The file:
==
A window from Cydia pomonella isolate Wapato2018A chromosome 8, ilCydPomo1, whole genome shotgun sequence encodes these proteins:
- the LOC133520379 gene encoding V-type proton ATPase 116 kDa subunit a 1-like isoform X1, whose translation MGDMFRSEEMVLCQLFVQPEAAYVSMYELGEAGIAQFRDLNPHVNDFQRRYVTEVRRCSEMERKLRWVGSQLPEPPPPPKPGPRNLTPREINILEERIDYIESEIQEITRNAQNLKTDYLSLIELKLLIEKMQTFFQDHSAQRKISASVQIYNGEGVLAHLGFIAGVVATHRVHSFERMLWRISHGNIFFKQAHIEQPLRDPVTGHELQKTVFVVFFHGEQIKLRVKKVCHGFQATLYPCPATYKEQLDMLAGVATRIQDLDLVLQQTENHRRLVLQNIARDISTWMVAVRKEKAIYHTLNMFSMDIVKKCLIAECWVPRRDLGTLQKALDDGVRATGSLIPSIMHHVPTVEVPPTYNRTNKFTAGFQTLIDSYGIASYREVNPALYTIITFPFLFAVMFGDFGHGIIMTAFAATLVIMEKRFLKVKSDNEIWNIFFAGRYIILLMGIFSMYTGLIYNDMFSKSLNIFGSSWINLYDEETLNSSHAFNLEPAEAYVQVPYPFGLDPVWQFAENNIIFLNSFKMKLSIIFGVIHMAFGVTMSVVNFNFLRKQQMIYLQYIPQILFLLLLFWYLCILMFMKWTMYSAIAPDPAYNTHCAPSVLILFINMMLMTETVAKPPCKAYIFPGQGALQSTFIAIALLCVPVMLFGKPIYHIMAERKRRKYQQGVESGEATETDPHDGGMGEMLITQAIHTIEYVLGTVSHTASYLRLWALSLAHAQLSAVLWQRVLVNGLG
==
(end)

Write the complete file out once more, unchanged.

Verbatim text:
A window from Cydia pomonella isolate Wapato2018A chromosome 8, ilCydPomo1, whole genome shotgun sequence encodes these proteins:
- the LOC133520379 gene encoding V-type proton ATPase 116 kDa subunit a 1-like isoform X1, whose translation MGDMFRSEEMVLCQLFVQPEAAYVSMYELGEAGIAQFRDLNPHVNDFQRRYVTEVRRCSEMERKLRWVGSQLPEPPPPPKPGPRNLTPREINILEERIDYIESEIQEITRNAQNLKTDYLSLIELKLLIEKMQTFFQDHSAQRKISASVQIYNGEGVLAHLGFIAGVVATHRVHSFERMLWRISHGNIFFKQAHIEQPLRDPVTGHELQKTVFVVFFHGEQIKLRVKKVCHGFQATLYPCPATYKEQLDMLAGVATRIQDLDLVLQQTENHRRLVLQNIARDISTWMVAVRKEKAIYHTLNMFSMDIVKKCLIAECWVPRRDLGTLQKALDDGVRATGSLIPSIMHHVPTVEVPPTYNRTNKFTAGFQTLIDSYGIASYREVNPALYTIITFPFLFAVMFGDFGHGIIMTAFAATLVIMEKRFLKVKSDNEIWNIFFAGRYIILLMGIFSMYTGLIYNDMFSKSLNIFGSSWINLYDEETLNSSHAFNLEPAEAYVQVPYPFGLDPVWQFAENNIIFLNSFKMKLSIIFGVIHMAFGVTMSVVNFNFLRKQQMIYLQYIPQILFLLLLFWYLCILMFMKWTMYSAIAPDPAYNTHCAPSVLILFINMMLMTETVAKPPCKAYIFPGQGALQSTFIAIALLCVPVMLFGKPIYHIMAERKRRKYQQGVESGEATETDPHDGGMGEMLITQAIHTIEYVLGTVSHTASYLRLWALSLAHAQLSAVLWQRVLVNGLG